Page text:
The 2022 Commonwealth Closing the Gap Report shows only 34.3 per cent of Aboriginal and Torres Strait Islander children were developmentally on track in the five key domains of early childhood education. Of Aboriginal and Torres Strait Islander people aged 20 – 24, 63.2 per cent had completed Year 12 or an equivalent qualification.

With a lack of education clear in both old and young generations, Stanley emphasises the impact of Indigenous Australians’ recent history. “There was a purposeful stratification of Indigenous people, particularly on missions, that continues to affect Indigenous people today,” Stanley says. “Because of internal policies that were passed not even thirty years ago, there is an element of systemic racism at work here, which further complicates an already complex issue.”

Activities that can bring multiple generations together present potential avenues to overcoming both the disconnect between Elders and youth, and the education divide. Community hubs, men’s sheds and repair cafes all have the potential to bring cohesion to a community, and enable many to learn a new skill or piece of knowledge.

Staff and students in the Indigenous Education and Research Centre.

Committed to make a difference

Stanley is now working on his Honours thesis, and he’s committed to using it as the foundation for making a real difference in local communities.

Men’s groups and hubs in communities are common in many neighbourhoods, and are most often associated with fundraisers, barbeques or a place to get your bicycle repaired. But Stanley says men’s groups also provide a space for men to socialise, support each other and discuss common struggles while getting hands-on with a practical activity. After all, the Australian Men’s Shed Association (AMSA) says, “Men don’t talk face to face, they talk shoulder to shoulder”.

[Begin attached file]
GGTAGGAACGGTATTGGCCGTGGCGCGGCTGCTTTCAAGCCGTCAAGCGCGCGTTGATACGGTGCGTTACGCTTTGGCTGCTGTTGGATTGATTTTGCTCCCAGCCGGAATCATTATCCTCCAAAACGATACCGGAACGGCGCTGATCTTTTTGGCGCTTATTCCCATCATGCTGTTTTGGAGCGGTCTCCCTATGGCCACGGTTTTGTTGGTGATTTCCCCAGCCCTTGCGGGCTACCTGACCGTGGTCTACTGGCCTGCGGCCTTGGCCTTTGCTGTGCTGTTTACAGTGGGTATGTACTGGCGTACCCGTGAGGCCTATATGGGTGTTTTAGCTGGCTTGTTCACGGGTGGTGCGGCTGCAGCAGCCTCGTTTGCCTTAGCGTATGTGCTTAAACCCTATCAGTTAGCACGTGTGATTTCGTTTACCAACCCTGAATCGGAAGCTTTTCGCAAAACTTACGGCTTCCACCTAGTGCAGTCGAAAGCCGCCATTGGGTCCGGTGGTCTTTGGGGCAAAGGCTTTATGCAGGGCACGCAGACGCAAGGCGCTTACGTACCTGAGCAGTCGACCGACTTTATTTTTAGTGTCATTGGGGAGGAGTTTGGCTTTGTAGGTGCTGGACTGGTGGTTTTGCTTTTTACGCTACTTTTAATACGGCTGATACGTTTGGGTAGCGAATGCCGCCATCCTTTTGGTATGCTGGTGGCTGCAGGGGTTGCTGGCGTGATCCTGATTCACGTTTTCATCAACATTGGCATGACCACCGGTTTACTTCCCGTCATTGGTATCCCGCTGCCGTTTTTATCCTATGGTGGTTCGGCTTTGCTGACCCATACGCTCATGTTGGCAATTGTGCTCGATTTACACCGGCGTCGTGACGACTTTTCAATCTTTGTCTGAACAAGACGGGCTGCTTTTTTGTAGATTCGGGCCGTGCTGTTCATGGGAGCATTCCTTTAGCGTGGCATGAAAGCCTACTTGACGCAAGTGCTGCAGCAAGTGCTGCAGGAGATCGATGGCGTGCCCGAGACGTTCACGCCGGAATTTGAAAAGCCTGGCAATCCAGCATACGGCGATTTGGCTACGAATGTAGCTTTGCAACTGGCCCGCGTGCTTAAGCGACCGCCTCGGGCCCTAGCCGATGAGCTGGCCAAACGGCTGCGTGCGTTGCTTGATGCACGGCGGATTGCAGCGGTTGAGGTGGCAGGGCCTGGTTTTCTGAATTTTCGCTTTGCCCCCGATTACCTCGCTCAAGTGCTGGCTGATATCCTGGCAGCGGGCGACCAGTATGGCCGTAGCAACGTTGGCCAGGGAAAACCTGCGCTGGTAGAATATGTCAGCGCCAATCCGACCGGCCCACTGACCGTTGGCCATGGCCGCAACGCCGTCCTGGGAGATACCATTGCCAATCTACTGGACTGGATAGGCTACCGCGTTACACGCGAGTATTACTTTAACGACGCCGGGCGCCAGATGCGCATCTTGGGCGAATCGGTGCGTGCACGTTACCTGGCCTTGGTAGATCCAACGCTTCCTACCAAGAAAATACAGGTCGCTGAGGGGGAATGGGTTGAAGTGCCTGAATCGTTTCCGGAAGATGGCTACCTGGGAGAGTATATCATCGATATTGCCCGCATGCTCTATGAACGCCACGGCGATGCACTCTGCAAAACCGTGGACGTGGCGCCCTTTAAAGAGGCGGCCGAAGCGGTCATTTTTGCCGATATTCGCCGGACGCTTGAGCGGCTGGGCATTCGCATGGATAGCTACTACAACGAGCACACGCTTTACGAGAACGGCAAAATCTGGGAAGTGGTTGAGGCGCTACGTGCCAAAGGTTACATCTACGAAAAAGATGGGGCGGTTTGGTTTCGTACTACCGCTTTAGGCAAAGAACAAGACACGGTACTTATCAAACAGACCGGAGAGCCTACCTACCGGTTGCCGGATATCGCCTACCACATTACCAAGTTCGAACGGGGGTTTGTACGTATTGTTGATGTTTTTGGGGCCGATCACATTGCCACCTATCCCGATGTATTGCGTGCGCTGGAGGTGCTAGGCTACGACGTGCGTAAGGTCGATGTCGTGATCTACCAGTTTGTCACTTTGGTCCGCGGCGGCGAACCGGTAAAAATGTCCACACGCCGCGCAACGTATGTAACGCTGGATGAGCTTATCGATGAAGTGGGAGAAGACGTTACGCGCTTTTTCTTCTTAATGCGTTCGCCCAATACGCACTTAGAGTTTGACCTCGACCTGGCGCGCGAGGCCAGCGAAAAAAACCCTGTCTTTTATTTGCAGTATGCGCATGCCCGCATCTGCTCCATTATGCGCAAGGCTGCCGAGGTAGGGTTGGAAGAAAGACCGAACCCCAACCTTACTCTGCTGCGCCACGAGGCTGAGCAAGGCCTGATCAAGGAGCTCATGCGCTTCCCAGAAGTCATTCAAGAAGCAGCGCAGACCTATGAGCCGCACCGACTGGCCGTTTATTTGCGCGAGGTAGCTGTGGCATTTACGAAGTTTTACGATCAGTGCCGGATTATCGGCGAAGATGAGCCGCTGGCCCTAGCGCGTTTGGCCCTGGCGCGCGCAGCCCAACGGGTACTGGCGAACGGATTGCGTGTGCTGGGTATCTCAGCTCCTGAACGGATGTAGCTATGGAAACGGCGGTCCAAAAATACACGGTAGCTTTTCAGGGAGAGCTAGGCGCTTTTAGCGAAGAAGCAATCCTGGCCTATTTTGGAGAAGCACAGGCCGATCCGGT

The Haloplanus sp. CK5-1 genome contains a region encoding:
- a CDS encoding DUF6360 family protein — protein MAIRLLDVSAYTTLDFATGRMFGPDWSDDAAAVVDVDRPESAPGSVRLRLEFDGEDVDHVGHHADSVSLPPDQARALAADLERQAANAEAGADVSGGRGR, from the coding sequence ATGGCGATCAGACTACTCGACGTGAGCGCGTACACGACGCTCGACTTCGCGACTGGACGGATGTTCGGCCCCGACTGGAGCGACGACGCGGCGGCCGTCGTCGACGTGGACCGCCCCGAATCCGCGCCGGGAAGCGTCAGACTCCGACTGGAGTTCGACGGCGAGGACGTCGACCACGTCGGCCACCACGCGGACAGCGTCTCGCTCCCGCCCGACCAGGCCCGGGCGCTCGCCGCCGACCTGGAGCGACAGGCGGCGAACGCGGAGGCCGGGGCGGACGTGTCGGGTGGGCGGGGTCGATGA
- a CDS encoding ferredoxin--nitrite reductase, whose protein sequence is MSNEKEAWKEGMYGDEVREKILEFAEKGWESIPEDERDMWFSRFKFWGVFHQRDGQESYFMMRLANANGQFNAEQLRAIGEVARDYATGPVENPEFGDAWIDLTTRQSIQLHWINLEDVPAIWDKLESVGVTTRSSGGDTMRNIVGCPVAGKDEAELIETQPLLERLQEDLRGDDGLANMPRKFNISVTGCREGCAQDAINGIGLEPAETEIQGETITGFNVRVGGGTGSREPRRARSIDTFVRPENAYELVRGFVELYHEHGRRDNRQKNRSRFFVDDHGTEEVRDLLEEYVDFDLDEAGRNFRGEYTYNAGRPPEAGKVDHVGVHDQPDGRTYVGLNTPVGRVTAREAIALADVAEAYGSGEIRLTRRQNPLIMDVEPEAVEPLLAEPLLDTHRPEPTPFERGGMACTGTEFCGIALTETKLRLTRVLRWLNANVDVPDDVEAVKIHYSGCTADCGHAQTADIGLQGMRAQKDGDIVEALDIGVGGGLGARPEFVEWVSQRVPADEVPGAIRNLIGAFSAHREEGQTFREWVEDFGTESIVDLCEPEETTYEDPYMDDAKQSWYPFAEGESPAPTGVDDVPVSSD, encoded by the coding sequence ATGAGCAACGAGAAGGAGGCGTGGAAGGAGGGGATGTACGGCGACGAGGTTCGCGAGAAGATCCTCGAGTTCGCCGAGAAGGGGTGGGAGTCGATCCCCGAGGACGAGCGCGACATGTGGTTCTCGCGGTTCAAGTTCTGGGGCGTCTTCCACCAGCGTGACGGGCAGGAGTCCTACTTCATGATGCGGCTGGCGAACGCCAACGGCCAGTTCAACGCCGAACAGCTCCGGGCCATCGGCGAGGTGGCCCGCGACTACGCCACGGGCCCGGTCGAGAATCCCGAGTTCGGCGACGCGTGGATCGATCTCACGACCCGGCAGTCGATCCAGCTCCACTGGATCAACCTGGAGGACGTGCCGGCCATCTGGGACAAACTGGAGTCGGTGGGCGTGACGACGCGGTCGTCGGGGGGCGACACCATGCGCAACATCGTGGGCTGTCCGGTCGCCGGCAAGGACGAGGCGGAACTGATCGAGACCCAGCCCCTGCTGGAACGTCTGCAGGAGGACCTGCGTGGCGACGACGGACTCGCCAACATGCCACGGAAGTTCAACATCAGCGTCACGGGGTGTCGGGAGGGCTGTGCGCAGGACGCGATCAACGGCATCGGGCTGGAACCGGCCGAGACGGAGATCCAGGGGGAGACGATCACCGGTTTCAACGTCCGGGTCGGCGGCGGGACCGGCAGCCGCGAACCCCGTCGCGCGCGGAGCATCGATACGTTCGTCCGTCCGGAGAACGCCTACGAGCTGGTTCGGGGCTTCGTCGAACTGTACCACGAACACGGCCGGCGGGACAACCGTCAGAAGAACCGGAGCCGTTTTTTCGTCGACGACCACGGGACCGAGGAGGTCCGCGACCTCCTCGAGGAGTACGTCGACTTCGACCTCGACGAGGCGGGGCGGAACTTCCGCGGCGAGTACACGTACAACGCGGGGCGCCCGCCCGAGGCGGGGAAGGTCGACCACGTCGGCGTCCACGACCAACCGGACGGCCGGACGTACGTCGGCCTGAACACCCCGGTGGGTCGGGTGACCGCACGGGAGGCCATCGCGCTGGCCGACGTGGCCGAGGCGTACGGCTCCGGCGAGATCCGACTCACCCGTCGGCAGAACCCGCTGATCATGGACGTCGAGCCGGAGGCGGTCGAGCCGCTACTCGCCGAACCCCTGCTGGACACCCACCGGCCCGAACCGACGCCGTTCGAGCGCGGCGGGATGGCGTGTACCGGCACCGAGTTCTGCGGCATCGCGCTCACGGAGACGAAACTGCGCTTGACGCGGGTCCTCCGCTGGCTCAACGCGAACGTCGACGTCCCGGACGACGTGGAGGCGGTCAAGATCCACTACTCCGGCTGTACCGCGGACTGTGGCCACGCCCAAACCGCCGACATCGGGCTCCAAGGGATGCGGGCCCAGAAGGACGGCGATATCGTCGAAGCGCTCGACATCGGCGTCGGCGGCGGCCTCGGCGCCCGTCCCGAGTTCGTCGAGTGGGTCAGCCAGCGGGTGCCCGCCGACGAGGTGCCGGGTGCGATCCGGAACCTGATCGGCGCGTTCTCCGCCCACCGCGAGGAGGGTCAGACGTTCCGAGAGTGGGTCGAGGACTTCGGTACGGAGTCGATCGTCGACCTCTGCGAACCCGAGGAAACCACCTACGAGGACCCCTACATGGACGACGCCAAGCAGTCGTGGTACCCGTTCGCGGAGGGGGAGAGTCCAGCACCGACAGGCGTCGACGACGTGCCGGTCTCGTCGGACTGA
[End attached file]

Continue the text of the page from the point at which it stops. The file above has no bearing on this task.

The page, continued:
“I observed that these men’s groups, particularly those in Indigenous communities, have potential to support behavioural change, even for issues like domestic violence or substance abuse,” Stanley says. “The groups can improve men’s overall wellbeing, including their education.”

Through these groups, men have access to practical help and support. They can lean on the strengths of the other men. Stanley himself has spent much time in men’s groups and has helped many attendees to craft resumes and job applications. He also advises them on how to overcome barriers to employment, including illiteracy and criminal backgrounds.

Stanley aims to use his Honours thesis as the foundation for further research that examines the impacts of men’s groups on their participants’ wellbeing. His research can act as the evidence that policy makers need to standardise evidence-based practice that would funnel support and funding into local men’s groups.

His motivation comes from the potential he sees in these groups, and is committed to do what he can to practically support them. “I decided, ‘if I’m going to do this [Honours thesis], I want there to be some practical outcomes that can be used in developing policies and programs’,” he says. “I looked into the existing literature and none of it addressed men’s community groups. Most of the relevant literature on men’s wellbeing didn’t offer frameworks or practical solutions that could be readily applied.”

Four senior men sit around a table playing cards and smiling.
Three senior men sit together and laugh.
Support from community is vital for men's health and wellbeing.